The Journal of Theory

A Digest for Hesitant Generalists

THEORY: I’ll make arctan out of u

My dear friend Jonah, a PhD candidate at the Brandeis Department of Mathematics, might be the most fun calculus teacher ever. Today, he wrote and sang a Mulan parody about the antiderivative of 1/(4+9x^2) for his calc students.

If ever there were a niche audience, it’s people who like calculus and post-1997 Disney, but you really can’t argue with lyrics like (spoiler alert) “resubstitute u to get the answer: one sixth arctan of three-halves x plus C”.

You can download and stream “I’ll make arctan out of u” here.

THEORY: Stop trying to make reshoring happen

Tim Leunig, an economic historian at LSE, argues in the Financial Times that reshoring from China is not going to happen, despite how much people wish it would.

I’d recommend reading the short piece, but if you really can’t make the effort, here’s a summary: low-cost Chinese labor will be elastic for a while yet, but even when China does run out of low-cost workers, producers will make for the subcontinent and Africa. And although relatively higher-wage jobs (think $5 per hour instead of $2, coastal) with electronics producers in China will still mean fairly reliable workers and low per-unit production costs, any reshoring of those jobs to the US will not be a 1:1 reshoring. Chinese productivity is still much lower than US productivity, meaning for every 8-12 jobs China loses to us, we would only gain one. Bummer!

THEORY: Mohamed ElBaradei has a snowy secret

Rather than acknowledge that TweetDeck can’t display Arabic text, I imagine Mohamed ElBaradei is using his Twitter account to send me secret messages about snowfall.

THEORY: With enough can-do attitude, Lesotho can do this thing!

Landlocked Lesotho plans to spend the next ten to 15 years developing the continent’s largest green energy project, worth USD 15b and financed up to 80 percent by Chinese loans. The Guardian:

The Lesotho highlands power project (LHPP) will generate 6,000 megawatts (MW) of wind power and 4,000MW of hydropower, equivalent to about 5% of neighbouring South Africa’s electricity needs.

Lesotho says the scheme will help end its plight as one of the world’s poorest countries, “making it a case study in how investing in renewable energy can transform a nation’s fortunes”.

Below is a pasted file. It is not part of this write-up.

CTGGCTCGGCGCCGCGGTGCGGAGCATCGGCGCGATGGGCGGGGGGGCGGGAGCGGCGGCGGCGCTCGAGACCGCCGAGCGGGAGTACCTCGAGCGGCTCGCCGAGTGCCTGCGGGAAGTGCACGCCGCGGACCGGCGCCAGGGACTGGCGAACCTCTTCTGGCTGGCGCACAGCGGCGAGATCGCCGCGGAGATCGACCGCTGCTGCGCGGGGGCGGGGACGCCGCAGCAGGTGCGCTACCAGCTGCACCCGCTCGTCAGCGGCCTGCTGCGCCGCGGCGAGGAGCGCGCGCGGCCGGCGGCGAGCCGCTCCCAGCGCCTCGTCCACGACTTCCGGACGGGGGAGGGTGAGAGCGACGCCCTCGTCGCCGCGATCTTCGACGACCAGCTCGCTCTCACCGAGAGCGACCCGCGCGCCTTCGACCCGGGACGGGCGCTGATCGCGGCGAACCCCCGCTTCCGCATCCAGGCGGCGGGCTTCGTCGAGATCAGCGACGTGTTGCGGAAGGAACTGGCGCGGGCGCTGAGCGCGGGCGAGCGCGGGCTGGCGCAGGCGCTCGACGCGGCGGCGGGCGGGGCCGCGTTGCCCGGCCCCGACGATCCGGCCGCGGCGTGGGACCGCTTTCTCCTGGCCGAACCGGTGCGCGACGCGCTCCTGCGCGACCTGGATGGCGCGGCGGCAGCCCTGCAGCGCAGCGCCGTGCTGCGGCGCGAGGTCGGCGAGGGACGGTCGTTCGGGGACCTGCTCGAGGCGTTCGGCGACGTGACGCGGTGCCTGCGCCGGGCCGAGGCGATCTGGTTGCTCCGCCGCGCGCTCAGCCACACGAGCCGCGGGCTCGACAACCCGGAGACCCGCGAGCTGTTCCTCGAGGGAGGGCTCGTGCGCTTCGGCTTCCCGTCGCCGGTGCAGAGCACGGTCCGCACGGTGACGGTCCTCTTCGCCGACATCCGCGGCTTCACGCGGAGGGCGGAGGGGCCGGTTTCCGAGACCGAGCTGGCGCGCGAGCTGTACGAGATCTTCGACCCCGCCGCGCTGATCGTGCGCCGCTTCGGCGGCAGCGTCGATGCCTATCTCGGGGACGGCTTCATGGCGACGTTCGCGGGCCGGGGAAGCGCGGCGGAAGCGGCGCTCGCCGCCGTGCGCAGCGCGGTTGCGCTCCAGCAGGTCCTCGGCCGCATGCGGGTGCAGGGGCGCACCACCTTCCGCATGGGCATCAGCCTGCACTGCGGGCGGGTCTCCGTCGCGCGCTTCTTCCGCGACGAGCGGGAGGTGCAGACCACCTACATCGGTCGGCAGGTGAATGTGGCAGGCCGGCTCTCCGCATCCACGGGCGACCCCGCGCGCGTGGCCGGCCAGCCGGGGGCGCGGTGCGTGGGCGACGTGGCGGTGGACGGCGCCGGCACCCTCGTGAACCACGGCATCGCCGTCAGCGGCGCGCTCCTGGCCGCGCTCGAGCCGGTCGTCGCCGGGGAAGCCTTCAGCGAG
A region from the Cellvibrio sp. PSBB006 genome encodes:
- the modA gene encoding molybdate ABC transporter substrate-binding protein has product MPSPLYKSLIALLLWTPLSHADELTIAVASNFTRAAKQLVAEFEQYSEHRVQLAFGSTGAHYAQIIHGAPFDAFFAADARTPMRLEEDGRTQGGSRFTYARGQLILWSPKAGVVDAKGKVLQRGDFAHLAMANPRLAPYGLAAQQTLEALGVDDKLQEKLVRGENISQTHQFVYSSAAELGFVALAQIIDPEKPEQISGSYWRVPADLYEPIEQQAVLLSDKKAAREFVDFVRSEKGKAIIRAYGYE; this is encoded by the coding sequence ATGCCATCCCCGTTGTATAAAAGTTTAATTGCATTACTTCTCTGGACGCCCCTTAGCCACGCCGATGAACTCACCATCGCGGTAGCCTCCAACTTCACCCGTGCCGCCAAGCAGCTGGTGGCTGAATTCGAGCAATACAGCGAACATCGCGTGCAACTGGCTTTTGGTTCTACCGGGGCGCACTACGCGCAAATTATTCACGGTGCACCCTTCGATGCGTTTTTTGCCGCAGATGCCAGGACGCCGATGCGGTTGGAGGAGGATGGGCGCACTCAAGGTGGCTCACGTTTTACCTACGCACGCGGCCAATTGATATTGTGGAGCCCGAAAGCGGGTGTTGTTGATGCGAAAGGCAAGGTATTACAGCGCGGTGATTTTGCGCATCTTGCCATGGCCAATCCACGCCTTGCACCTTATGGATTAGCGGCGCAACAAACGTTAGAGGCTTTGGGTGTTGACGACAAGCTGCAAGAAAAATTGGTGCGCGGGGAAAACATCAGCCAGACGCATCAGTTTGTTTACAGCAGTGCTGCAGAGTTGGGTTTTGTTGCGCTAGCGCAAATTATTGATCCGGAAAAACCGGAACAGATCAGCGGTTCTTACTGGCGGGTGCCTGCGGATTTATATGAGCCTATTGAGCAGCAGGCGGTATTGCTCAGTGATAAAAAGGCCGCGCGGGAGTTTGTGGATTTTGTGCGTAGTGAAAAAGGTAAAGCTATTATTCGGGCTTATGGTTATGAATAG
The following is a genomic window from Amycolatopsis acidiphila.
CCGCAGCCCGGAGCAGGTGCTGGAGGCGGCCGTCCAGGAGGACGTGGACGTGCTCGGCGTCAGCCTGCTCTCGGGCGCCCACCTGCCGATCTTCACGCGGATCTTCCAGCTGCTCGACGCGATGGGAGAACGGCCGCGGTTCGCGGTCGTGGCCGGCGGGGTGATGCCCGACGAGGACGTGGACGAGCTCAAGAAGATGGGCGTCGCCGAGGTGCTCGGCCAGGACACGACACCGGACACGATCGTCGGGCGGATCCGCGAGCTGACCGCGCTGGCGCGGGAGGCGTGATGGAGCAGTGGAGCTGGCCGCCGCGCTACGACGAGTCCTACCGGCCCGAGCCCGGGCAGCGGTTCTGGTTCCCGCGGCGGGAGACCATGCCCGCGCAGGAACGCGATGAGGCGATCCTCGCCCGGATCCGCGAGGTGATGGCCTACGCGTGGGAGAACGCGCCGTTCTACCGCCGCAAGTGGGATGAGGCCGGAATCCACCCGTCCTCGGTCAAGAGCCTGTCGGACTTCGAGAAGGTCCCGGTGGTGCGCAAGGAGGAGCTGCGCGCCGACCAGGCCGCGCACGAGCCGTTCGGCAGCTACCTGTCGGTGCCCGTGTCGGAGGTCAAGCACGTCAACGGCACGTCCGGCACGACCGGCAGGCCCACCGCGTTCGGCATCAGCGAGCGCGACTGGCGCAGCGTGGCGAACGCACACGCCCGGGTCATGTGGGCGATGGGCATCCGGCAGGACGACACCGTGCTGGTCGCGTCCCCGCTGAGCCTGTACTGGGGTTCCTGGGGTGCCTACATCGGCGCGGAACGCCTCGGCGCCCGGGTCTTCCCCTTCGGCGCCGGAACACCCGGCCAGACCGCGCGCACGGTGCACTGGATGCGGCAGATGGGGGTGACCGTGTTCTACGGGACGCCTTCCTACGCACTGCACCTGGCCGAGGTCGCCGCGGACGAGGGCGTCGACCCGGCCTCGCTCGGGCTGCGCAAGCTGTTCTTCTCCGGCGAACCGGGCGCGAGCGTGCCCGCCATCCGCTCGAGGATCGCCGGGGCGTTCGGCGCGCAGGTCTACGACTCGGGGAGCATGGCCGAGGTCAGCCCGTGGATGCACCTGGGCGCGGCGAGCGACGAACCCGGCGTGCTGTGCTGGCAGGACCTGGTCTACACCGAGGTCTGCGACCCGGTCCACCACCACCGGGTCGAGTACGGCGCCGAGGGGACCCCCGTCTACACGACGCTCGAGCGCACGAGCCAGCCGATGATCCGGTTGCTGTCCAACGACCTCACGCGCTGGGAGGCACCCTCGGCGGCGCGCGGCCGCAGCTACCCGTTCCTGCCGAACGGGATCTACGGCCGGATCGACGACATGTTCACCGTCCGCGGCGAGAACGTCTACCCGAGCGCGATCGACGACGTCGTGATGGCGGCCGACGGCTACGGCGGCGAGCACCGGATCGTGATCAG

Now imagining a “logframe” wherein the project spurs enough growth in Lesotho for the project to expand and for the energy produced to be gobbled up by both countries.

THEORY: Ghana fits into these lower middle income country shoes

Memo to my friends in the south: an aspiring entrepreneur in Accra is testing TakeAwayGh, an online restaurant delivery service. Zion Thai is listed.

via VC4Africa

THEORY: Subsidized creative writing classes will improve econoblog outputs

Now that Reader’s social features are gone and G+ remains nothing more than proof monolithic Google has lost its touch, this will have to become a real link blog. The Free Exchange blog at The Economist asked a bunch of economics bloggers to write haikus, and they did.

The goal is simple
Get Americans to say
“I, Entrepreneur”
Nick Schulz

The rag missed a great opportunity to ask these bloggers to wax poetic about anything but economics, if you ask me. (Where’s the petition asking Steve Waldman to explore his frustrations through experimental poetry?)

There are more haikus from the likes of Scott Sumner, Eli Dourado, Felix Salmon and others here.

THEORY: I don’t feel much like exploring without my friends

THEORY: Bank Road is longer than you think it is

Complex systems theorists at the Swiss Federal Institute of Technology have completed a study on relationships (PDF) between 43,060 transnational corporations (TNCs), using data from the Orbis 2007 company database. The study, about to be published in PLoS One, has revealed there are

a core of 1318 companies with interlocking ownerships (see image). Each of the 1318 had ties to two or more other companies, and on average they were connected to 20. What’s more, although they represented 20 per cent of global operating revenues, the 1318 appeared to collectively own through their shares the majority of the world’s large blue chip and manufacturing firms – the “real” economy – representing a further 60 per cent of global revenues.